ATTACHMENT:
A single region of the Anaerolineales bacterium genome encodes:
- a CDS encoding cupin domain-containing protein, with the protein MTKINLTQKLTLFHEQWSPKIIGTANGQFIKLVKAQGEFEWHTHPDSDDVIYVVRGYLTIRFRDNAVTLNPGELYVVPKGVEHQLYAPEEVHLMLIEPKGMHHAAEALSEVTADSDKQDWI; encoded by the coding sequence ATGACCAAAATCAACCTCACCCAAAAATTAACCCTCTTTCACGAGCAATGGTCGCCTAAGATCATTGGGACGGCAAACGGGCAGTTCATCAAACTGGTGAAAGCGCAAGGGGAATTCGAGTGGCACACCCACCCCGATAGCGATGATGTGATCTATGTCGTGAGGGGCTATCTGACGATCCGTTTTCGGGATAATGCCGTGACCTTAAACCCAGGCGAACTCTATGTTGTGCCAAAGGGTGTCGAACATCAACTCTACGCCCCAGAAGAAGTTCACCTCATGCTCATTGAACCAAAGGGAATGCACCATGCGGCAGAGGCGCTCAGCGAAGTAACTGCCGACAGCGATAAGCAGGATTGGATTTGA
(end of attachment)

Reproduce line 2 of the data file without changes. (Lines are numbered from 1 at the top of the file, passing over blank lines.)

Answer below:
- a CDS encoding cupin domain-containing protein, with the protein MTKINLTQKLTLFHEQWSPKIIGTANGQFIKLVKAQGEFEWHTHPDSDDVIYVVRGYLTIRFRDNAVTLNPGELYVVPKGVEHQLYAPEEVHLMLIEPKGMHHAAEALSEVTADSDKQDWI; encoded by the coding sequence ATGACCAAAATCAACCTCACCCAAAAATTAACCCTCTTTCACGAGCAATGGTCGCCTAAGATCATTGGGACGGCAAACGGGCAGTTCATCAAACTGGTGAAAGCGCAAGGGGAATTCGAGTGGCACACCCACCCCGATAGCGATGATGTGATCTATGTCGTGAGGGGCTATCTGACGATCCGTTTTCGGGATAATGCCGTGACCTTAAACCCAGGCGAACTCTATGTTGTGCCAAAGGGTGTCGAACATCAACTCTACGCCCCAGAAGAAGTTCACCTCATGCTCATTGAACCAAAGGGAATGCACCATGCGGCAGAGGCGCTCAGCGAAGTAACTGCCGACAGCGATAAGCAGGATTGGATTTGA